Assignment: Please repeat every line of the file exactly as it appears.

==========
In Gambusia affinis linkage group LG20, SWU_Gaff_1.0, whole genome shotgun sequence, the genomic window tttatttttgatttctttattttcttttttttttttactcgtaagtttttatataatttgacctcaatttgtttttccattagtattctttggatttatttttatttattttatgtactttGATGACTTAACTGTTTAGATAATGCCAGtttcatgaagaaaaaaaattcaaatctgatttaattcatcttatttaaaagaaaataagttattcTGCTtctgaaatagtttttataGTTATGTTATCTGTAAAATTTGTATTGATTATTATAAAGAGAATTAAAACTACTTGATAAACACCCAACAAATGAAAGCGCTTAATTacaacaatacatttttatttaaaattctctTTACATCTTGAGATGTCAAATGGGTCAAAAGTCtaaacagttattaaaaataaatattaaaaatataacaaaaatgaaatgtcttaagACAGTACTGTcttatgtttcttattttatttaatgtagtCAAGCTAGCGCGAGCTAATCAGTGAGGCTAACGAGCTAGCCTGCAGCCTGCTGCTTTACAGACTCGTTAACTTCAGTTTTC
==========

In Gambusia affinis linkage group LG20, SWU_Gaff_1.0, whole genome shotgun sequence, the genomic window tttatttttgatttctttattttcttttttttttttactcgtaagtttttatataatttgacctcaatttgtttttccattagtattctttggatttatttttatttattttatgtactttGATGACTTAACTGTTTAGATAATGCCAGtttcatgaagaaaaaaaattcaaatctgatttaattcatcttatttaaaagaaaataagttattcTGCTtctgaaatagtttttataGTTATGTTATCTGTAAAATTTGTATTGATTATTATAAAGAGAATTAAAACTACTTGATAAACACCCAACAAATGAAAGCGCTTAATTacaacaatacatttttatttaaaattctctTTACATCTTGAGATGTCAAATGGGTCAAAAGTCtaaacagttattaaaaataaatattaaaaatataacaaaaatgaaatgtcttaagACAGTACTGTcttatgtttcttattttatttaatgtagtCAAGCTAGCGCGAGCTAATCAGTGAGGCTAACGAGCTAGCCTGCAGCCTGCTGCTTTACAGACTCGTTAACTTCAGTTTTC